Are You In The ‘Top Five’ States For Gun Ownership?

By Dave Workman

Buried in the statistics resulting from a recent bit of snooping on the economic impact of the gun industry on individual states is an interesting revelation of the Top Five and the Bottom Five states in terms of gun ownership.

Are you ready? If you live in Alaska, Arkansas, Idaho, West Virginia and Wyoming, if you’re not heeled, you are kind of an oddity, it would appear. If you live in New Hampshire, New Jersey, New York, Rhode Island or Delaware and you own one or more firearms, you just don’t fit in, either.

Surprisingly, when it comes to state dependency on the firearms industry, Idaho is at the top of the list, followed in this order: Montana, Alaska, South Dakota and Wyoming. Down on the bottom, Maryland is least dependent upon the firearms industry, with New Jersey, Rhode Island, Delaware and New York coming in near the bottom. (No, Insider Online wouldn’t want to live there, either.)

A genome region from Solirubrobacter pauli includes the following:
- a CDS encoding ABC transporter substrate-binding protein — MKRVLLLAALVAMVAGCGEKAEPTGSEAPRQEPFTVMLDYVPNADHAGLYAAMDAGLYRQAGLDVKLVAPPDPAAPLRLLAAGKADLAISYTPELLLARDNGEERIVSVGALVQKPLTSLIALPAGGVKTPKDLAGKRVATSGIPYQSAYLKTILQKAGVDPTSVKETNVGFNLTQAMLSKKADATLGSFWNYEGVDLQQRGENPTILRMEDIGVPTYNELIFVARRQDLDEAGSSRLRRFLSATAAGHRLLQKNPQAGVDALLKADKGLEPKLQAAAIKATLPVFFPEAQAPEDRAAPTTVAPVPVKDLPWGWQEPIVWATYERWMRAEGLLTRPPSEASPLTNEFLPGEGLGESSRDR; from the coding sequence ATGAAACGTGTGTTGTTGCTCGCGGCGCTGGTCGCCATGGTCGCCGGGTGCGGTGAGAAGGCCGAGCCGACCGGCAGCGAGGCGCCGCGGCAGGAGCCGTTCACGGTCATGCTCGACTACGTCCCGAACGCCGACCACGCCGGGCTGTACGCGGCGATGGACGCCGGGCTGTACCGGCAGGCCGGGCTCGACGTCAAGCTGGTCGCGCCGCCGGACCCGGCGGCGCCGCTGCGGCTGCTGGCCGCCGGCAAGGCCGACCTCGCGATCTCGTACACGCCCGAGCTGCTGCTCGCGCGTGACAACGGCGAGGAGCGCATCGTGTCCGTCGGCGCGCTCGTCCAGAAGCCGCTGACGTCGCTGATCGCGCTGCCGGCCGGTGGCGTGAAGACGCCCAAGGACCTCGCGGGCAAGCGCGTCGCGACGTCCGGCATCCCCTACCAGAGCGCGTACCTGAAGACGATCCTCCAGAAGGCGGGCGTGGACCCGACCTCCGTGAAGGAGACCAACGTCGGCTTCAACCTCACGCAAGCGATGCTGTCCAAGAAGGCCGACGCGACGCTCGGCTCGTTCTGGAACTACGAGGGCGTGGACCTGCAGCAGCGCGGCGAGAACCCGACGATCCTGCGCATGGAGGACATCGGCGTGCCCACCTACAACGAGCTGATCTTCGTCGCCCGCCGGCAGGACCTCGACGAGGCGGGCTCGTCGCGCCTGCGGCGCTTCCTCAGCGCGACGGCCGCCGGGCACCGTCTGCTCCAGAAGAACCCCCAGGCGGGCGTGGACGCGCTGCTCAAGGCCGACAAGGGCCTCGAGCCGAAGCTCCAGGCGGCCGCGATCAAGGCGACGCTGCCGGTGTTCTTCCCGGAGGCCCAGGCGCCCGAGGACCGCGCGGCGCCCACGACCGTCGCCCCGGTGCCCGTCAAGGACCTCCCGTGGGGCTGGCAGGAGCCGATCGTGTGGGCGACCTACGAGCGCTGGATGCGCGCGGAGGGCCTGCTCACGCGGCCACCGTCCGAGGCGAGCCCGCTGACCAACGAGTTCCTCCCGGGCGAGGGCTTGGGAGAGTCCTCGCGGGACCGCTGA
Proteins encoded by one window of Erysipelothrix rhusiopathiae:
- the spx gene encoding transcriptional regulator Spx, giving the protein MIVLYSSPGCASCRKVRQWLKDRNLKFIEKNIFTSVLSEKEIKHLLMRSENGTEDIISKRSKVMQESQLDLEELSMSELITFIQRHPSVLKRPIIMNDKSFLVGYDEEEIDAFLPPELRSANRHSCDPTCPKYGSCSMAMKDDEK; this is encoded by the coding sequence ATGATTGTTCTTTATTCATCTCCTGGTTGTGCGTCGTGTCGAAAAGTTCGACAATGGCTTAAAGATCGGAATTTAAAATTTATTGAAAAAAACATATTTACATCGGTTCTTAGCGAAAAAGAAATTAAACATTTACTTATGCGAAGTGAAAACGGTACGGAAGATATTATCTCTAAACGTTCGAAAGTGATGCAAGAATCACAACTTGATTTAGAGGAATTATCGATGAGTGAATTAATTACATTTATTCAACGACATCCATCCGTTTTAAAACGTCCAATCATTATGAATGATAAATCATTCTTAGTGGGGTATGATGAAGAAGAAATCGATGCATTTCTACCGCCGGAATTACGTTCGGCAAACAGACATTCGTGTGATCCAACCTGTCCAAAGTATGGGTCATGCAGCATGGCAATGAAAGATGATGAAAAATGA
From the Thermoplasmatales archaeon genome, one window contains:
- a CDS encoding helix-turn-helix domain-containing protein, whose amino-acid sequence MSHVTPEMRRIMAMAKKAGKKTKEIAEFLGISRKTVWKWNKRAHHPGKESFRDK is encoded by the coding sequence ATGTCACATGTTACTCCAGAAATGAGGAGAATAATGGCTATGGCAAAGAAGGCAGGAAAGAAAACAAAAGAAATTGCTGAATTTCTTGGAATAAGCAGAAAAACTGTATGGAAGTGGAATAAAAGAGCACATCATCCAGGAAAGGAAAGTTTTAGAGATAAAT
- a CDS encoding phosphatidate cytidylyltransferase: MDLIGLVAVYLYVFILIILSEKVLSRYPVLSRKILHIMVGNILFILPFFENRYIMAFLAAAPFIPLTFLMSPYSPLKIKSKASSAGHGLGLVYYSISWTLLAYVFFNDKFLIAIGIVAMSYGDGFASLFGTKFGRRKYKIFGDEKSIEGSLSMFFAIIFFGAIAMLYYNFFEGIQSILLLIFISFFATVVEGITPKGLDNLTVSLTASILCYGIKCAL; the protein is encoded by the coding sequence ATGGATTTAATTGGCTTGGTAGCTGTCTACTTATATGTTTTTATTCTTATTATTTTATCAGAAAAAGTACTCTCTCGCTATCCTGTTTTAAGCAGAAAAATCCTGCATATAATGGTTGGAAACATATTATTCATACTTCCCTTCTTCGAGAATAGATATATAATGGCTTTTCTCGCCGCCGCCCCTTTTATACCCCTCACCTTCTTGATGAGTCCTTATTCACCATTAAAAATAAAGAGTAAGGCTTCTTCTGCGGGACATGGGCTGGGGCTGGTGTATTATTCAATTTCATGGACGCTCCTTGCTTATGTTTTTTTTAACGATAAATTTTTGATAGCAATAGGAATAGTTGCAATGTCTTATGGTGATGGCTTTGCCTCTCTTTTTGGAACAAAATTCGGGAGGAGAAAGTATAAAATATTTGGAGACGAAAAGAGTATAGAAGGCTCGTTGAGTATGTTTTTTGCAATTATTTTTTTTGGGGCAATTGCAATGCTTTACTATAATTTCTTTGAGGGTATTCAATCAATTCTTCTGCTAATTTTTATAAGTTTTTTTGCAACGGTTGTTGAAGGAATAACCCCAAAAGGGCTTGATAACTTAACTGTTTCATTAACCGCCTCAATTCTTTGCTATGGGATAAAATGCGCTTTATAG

It’s not surprising that Alaska has the highest per capita gun ownership. There’s a lot of country “off the pavement,” and when you’re off the grid in the 49th State, you stand a big chance of running into something with teeth. Ditto in Idaho and Wyoming, and we figure that the good citizens of Arkansas and West Virginia are simply well armed because they just like guns.

The Wallet Hub report, bylined by financial writer Adam McCann, shows that a lot of work went into this effort. And he had some surprises.

Do you know where the most firearms industry jobs per capita are found? It isn’t Connecticut, with its historic gun industry icons, nor is it neighboring Massachusetts. You will find the most per capita gun industry jobs in Idaho, followed by New Hampshire, Montana, South Dakota and Wyoming in that order. And, as Insider Online reported a few weeks ago, by this time next year Wyoming is going to add to those jobs because Weatherby is coming to stay, pulling out of California where it was founded seven decades ago when that state was far friendlier to firearms owners.


On Thursday, the Second Amendment Foundation and Illinois State Rifle Association filed suit against the Village of Deerfield, a Chicago suburb that passed an ordinance earlier in the week to ban so-called “assault weapons” and original capacity magazines.

The ordinance levels a fine of up to $1,000 a day on gun owners for non-compliance.